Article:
[LINK] A call to arms - parallel book imports

Marghanita da Cruz marghanita at ramin.com.au
Thu Jul 16 09:51:25 AEST 2009

Chris Gilbey wrote:
> A couple of points on this debate....
> In closing, I remember when Allan Fels was head of the ACCC and was putting
> the economic rationalist ruler over the music industry in the 90¹s and
> trying to get retail prices down. The record companies fought tooth and nail
> against the ACCC and ended up not giving up much. I said then, ³The internet
> will do to the music industry what Allan Fels has failed to do². Ultimately
> there doesn¹t need to be any new regulation. The internet does it, but does
> it in a much more stealthy way where publishers and retailers and authors
> will all need to modify the way that their contracts function. The
> fundamental issue is that the agents and the publishers are still living in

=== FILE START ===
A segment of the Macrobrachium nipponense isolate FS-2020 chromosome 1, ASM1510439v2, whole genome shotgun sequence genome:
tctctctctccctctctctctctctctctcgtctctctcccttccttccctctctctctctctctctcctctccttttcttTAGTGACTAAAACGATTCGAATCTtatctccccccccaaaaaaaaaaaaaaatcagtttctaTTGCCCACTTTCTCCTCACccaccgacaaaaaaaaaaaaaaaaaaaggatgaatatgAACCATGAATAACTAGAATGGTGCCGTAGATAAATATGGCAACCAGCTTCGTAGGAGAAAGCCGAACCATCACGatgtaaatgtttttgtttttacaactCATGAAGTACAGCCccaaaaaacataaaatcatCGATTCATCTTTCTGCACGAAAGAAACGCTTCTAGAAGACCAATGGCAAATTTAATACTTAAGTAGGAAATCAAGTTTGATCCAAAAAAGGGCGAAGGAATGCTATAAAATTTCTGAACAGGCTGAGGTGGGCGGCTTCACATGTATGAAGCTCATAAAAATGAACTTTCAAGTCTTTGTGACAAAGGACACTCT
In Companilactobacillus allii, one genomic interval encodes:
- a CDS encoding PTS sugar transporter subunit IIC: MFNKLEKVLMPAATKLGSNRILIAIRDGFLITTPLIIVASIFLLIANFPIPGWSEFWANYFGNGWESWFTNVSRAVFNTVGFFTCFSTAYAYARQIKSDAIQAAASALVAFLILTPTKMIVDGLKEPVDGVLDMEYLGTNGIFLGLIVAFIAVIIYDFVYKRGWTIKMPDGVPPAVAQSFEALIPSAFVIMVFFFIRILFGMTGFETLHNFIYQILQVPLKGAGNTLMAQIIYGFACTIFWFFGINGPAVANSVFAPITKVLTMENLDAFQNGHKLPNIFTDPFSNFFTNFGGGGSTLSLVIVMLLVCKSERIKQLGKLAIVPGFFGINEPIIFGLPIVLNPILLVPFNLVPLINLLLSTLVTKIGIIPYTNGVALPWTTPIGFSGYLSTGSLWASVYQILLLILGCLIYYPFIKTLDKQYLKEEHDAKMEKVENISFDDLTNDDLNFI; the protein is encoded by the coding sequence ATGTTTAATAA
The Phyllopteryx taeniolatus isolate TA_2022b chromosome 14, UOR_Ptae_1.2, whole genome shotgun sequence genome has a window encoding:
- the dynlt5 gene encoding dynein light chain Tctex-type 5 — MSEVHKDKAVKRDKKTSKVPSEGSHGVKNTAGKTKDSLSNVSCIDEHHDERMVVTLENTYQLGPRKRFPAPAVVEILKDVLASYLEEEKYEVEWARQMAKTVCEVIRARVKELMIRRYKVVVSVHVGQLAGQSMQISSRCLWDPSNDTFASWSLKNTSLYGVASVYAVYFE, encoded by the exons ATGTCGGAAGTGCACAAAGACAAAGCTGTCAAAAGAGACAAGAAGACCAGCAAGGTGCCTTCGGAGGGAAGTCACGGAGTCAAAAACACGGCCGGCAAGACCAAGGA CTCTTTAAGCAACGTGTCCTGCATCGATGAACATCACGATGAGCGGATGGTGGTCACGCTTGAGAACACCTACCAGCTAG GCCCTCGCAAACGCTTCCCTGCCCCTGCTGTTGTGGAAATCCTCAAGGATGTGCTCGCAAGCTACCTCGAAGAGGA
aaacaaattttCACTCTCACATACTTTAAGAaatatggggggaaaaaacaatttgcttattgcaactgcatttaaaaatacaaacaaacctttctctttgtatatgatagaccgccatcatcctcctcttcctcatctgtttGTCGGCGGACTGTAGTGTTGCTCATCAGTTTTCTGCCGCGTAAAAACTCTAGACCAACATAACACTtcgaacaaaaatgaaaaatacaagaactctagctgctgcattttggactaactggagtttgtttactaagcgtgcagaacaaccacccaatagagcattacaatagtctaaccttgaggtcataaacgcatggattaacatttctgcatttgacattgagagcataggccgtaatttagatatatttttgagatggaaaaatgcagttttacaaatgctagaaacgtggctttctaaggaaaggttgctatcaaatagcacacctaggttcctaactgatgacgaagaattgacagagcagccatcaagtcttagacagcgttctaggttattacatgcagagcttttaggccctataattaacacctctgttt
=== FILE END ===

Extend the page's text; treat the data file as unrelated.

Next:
> a 19th century world of contract law.

Or perhaps the 18th Century....

> The first copyright act was passed in 1709. It freed author and publisher from printers' monopolies and gave them the right to negotiate for royalties and other terms. It also gave the public free access to an author's work after a given time. During the 18th cent. the bookseller supplanted the printer in dominance of the book trade. This coincided with increased demand for books from circulating libraries and the more affluent members of the public. Religious, philosophical, and topographical works were published in large numbers, though eventually overtaken in popularity by the novel.


Marghanita da Cruz
Phone: (+61)0414 869202

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